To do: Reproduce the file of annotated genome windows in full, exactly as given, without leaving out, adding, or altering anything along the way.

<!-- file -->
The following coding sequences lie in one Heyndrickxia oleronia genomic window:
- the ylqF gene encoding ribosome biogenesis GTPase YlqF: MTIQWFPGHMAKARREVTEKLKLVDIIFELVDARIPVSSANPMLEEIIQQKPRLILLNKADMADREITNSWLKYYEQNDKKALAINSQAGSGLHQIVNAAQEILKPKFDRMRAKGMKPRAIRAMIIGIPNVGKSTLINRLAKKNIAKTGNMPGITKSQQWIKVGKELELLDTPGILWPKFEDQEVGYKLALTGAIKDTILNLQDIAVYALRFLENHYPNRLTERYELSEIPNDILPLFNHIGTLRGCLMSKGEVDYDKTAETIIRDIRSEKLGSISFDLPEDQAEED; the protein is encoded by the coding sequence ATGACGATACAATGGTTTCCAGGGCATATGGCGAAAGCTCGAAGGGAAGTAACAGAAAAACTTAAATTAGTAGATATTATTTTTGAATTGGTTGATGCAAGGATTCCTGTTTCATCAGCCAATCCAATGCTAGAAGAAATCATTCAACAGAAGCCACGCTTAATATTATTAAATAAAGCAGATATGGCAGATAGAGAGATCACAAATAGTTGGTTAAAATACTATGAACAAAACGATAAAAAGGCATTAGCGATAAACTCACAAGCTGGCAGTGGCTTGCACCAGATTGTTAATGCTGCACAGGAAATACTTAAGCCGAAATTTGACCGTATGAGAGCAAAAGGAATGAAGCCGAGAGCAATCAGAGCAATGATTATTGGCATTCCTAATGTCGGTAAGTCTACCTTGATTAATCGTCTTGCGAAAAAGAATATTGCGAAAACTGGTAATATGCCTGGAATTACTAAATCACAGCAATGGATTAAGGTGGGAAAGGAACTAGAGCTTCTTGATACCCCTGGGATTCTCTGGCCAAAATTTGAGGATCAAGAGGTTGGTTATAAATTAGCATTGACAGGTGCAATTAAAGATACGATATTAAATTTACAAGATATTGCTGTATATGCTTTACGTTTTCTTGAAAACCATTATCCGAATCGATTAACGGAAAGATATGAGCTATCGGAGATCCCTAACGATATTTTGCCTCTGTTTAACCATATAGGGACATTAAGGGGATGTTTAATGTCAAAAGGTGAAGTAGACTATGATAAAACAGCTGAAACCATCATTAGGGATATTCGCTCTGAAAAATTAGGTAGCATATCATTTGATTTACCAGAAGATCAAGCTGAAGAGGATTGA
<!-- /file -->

The following coding sequences lie in one Heyndrickxia oleronia genomic window:
- the ylqF gene encoding ribosome biogenesis GTPase YlqF: MTIQWFPGHMAKARREVTEKLKLVDIIFELVDARIPVSSANPMLEEIIQQKPRLILLNKADMADREITNSWLKYYEQNDKKALAINSQAGSGLHQIVNAAQEILKPKFDRMRAKGMKPRAIRAMIIGIPNVGKSTLINRLAKKNIAKTGNMPGITKSQQWIKVGKELELLDTPGILWPKFEDQEVGYKLALTGAIKDTILNLQDIAVYALRFLENHYPNRLTERYELSEIPNDILPLFNHIGTLRGCLMSKGEVDYDKTAETIIRDIRSEKLGSISFDLPEDQAEED; the protein is encoded by the coding sequence ATGACGATACAATGGTTTCCAGGGCATATGGCGAAAGCTCGAAGGGAAGTAACAGAAAAACTTAAATTAGTAGATATTATTTTTGAATTGGTTGATGCAAGGATTCCTGTTTCATCAGCCAATCCAATGCTAGAAGAAATCATTCAACAGAAGCCACGCTTAATATTATTAAATAAAGCAGATATGGCAGATAGAGAGATCACAAATAGTTGGTTAAAATACTATGAACAAAACGATAAAAAGGCATTAGCGATAAACTCACAAGCTGGCAGTGGCTTGCACCAGATTGTTAATGCTGCACAGGAAATACTTAAGCCGAAATTTGACCGTATGAGAGCAAAAGGAATGAAGCCGAGAGCAATCAGAGCAATGATTATTGGCATTCCTAATGTCGGTAAGTCTACCTTGATTAATCGTCTTGCGAAAAAGAATATTGCGAAAACTGGTAATATGCCTGGAATTACTAAATCACAGCAATGGATTAAGGTGGGAAAGGAACTAGAGCTTCTTGATACCCCTGGGATTCTCTGGCCAAAATTTGAGGATCAAGAGGTTGGTTATAAATTAGCATTGACAGGTGCAATTAAAGATACGATATTAAATTTACAAGATATTGCTGTATATGCTTTACGTTTTCTTGAAAACCATTATCCGAATCGATTAACGGAAAGATATGAGCTATCGGAGATCCCTAACGATATTTTGCCTCTGTTTAACCATATAGGGACATTAAGGGGATGTTTAATGTCAAAAGGTGAAGTAGACTATGATAAAACAGCTGAAACCATCATTAGGGATATTCGCTCTGAAAAATTAGGTAGCATATCATTTGATTTACCAGAAGATCAAGCTGAAGAGGATTGA